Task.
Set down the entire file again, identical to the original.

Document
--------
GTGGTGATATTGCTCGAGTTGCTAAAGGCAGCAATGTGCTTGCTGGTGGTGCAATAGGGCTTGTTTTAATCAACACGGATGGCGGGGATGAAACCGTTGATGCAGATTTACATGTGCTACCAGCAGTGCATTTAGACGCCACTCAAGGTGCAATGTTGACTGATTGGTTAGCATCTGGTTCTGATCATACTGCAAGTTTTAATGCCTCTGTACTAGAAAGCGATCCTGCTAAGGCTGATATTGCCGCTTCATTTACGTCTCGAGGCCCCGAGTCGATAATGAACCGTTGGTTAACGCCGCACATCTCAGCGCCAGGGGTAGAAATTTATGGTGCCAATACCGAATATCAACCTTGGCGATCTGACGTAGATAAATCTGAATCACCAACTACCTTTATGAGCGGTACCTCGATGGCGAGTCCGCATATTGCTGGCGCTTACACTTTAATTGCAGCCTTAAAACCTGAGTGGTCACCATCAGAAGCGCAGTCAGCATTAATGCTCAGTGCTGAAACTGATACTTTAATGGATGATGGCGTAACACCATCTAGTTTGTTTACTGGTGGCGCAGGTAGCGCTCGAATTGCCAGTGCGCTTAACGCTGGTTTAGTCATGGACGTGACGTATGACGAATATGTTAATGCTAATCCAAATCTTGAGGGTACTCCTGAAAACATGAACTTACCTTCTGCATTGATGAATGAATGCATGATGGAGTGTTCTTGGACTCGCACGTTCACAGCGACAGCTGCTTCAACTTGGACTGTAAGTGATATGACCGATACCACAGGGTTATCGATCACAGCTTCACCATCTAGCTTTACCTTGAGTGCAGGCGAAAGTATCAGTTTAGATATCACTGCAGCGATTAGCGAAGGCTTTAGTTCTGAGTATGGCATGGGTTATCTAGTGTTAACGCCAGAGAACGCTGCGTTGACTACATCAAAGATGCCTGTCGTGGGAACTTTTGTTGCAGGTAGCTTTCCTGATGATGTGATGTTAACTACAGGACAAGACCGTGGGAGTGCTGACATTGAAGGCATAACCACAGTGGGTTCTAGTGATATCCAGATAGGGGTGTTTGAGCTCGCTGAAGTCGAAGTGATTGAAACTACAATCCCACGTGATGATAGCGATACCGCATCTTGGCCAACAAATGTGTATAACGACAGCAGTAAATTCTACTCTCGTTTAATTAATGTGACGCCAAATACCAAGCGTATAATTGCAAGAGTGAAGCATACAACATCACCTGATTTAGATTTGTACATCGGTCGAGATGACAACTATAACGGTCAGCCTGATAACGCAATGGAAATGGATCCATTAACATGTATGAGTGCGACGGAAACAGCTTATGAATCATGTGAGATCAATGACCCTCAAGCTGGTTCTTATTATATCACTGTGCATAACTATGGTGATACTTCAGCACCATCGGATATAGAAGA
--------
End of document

GTGGTGATATTGCTCGAGTTGCTAAAGGCAGCAATGTGCTTGCTGGTGGTGCAATAGGGCTTGTTTTAATCAACACGGATGGCGGGGATGAAACCGTTGATGCAGATTTACATGTGCTACCAGCAGTGCATTTAGACGCCACTCAAGGTGCAATGTTGACTGATTGGTTAGCATCTGGTTCTGATCATACTGCAAGTTTTAATGCCTCTGTACTAGAAAGCGATCCTGCTAAGGCTGATATTGCCGCTTCATTTACGTCTCGAGGCCCCGAGTCGATAATGAACCGTTGGTTAACGCCGCACATCTCAGCGCCAGGGGTAGAAATTTATGGTGCCAATACCGAATATCAACCTTGGCGATCTGACGTAGATAAATCTGAATCACCAACTACCTTTATGAGCGGTACCTCGATGGCGAGTCCGCATATTGCTGGCGCTTACACTTTAATTGCAGCCTTAAAACCTGAGTGGTCACCATCAGAAGCGCAGTCAGCATTAATGCTCAGTGCTGAAACTGATACTTTAATGGATGATGGCGTAACACCATCTAGTTTGTTTACTGGTGGCGCAGGTAGCGCTCGAATTGCCAGTGCGCTTAACGCTGGTTTAGTCATGGACGTGACGTATGACGAATATGTTAATGCTAATCCAAATCTTGAGGGTACTCCTGAAAACATGAACTTACCTTCTGCATTGATGAATGAATGCATGATGGAGTGTTCTTGGACTCGCACGTTCACAGCGACAGCTGCTTCAACTTGGACTGTAAGTGATATGACCGATACCACAGGGTTATCGATCACAGCTTCACCATCTAGCTTTACCTTGAGTGCAGGCGAAAGTATCAGTTTAGATATCACTGCAGCGATTAGCGAAGGCTTTAGTTCTGAGTATGGCATGGGTTATCTAGTGTTAACGCCAGAGAACGCTGCGTTGACTACATCAAAGATGCCTGTCGTGGGAACTTTTGTTGCAGGTAGCTTTCCTGATGATGTGATGTTAACTACAGGACAAGACCGTGGGAGTGCTGACATTGAAGGCATAACCACAGTGGGTTCTAGTGATATCCAGATAGGGGTGTTTGAGCTCGCTGAAGTCGAAGTGATTGAAACTACAATCCCACGTGATGATAGCGATACCGCATCTTGGCCAACAAATGTGTATAACGACAGCAGTAAATTCTACTCTCGTTTAATTAATGTGACGCCAAATACCAAGCGTATAATTGCAAGAGTGAAGCATACAACATCACCTGATTTAGATTTGTACATCGGTCGAGATGACAACTATAACGGTCAGCCTGATAACGCAATGGAAATGGATCCATTAACATGTATGAGTGCGACGGAAACAGCTTATGAATCATGTGAGATCAATGACCCTCAAGCTGGTTCTTATTATATCACTGTGCATAACTATGGTGATACTTCAGCACCATCGGATATAGAAGA